“This space we declare to be infinite… In it are an infinity of worlds of the same kind as our own.”
Giordano Bruno (1584)
In the 16th century the Italian astronomer, mathematician, and philosopher, Giordano Bruno, became one of the first to propose that the stars we observe in our night sky are really fiery celestial objects similar to our Sun–and are likewise accompanied by their own retinue of planets. However, it was not until 1992 that the first batch of planets, circling a star beyond our own, were discovered–and they were genuine “oddballs” in orbit around a type of stellar corpse called a “pulsar”. Pulsars are very young neutron stars, the sad, dense, city-sized relics of massive stars that recently perished in the brilliant blast of a supernova explosion. The pulsar planets were the very first hint that planets existing in orbit around distant stars may be weird worlds that bear little or no resemblance to the planets inhabiting our own Solar System. In April 2017, astronomers announced that they had found yet another “oddball” distant world–another bizarre planet among the thousands of weird, wonderful, and sometimes eerily familiar worlds that have been discovered over the past generation. Sporting a mass similar to Earth, and orbiting its star at the same distance we orbit our Sun, it is a planetary “iceball”.
This bewitching world of ice is much too cold to be inhabited by life as we know it, because its parent-star is extremely faint. However, this discovery contributes to our scientific understanding of the often strange planetary systems that exist beyond our own Sun’s family.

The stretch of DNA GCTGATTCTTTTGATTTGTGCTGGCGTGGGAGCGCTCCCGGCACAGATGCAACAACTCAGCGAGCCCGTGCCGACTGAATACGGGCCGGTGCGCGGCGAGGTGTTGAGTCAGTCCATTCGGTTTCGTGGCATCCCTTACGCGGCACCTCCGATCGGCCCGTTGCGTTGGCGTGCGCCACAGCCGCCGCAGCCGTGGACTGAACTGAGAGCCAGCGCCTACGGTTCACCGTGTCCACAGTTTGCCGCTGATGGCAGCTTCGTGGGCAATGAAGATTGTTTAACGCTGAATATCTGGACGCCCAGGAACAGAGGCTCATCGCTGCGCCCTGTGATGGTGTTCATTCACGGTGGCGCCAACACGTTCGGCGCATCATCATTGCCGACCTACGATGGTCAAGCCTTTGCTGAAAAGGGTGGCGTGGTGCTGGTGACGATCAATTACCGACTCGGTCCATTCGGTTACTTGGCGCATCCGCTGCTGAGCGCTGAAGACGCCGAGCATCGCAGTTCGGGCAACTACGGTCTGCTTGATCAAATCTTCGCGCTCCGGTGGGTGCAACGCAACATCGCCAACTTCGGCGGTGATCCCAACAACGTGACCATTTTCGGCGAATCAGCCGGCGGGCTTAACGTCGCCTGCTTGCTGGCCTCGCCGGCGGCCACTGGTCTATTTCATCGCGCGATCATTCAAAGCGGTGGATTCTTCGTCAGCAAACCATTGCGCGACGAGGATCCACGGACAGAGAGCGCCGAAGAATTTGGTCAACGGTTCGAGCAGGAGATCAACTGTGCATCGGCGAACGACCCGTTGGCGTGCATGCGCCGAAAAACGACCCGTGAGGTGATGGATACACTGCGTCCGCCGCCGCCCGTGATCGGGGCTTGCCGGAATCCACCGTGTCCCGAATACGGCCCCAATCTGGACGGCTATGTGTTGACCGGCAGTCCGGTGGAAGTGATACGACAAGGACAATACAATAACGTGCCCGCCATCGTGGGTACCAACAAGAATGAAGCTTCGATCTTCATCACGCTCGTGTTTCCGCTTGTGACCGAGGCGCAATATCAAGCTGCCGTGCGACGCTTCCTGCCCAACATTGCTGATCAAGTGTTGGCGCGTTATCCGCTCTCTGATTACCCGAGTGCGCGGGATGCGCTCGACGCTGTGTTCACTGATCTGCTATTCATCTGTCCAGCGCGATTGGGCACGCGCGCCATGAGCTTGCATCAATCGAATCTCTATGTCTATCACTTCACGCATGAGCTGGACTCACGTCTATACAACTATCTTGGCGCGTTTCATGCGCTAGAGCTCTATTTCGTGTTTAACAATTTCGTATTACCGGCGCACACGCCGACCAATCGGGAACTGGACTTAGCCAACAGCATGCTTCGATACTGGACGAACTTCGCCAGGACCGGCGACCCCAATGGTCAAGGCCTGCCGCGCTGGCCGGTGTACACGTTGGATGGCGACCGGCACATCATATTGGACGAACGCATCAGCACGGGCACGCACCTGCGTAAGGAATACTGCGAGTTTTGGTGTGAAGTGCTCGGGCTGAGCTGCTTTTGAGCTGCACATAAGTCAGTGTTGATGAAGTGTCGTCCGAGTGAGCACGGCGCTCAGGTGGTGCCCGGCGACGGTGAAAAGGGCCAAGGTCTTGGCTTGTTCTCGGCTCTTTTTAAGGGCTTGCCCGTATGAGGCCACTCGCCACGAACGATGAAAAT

“This ‘iceball’ planet is the lowest-mass planet ever found through microlensing,” commented Dr. Yossi Shvartzvald in an April 26, 2017 NASA Jet Propulsion Laboratory Press Release. Dr. Shvartzvald is a NASA postdoctoral fellow based at the JPL, located in Pasadena, California, and lead author of a study published in the April 26, 2017 issue of the Astrophysical Journal Letters.
Magnifying Glasses In Space
Microlensing is a technique that aids in the detection of distant objects by using background stars as magnifying glasses. When a foreground star travels precisely in front of a brilliant background star, the gravity of the foreground star focuses the light emanating from the background star, making it appear brighter. If there is a planet orbiting the foreground star, it may cause an additional blip in its parent-star’s brightness. In the case of the “snowball” exoplanet, the blip only lasted for a few hours. Astronomers using this technique have discovered the most distant known exoplanets from Earth. Furthermore, this technique can spot low-mass planets that are considerably farther from their parent-stars than Earth is from the Sun.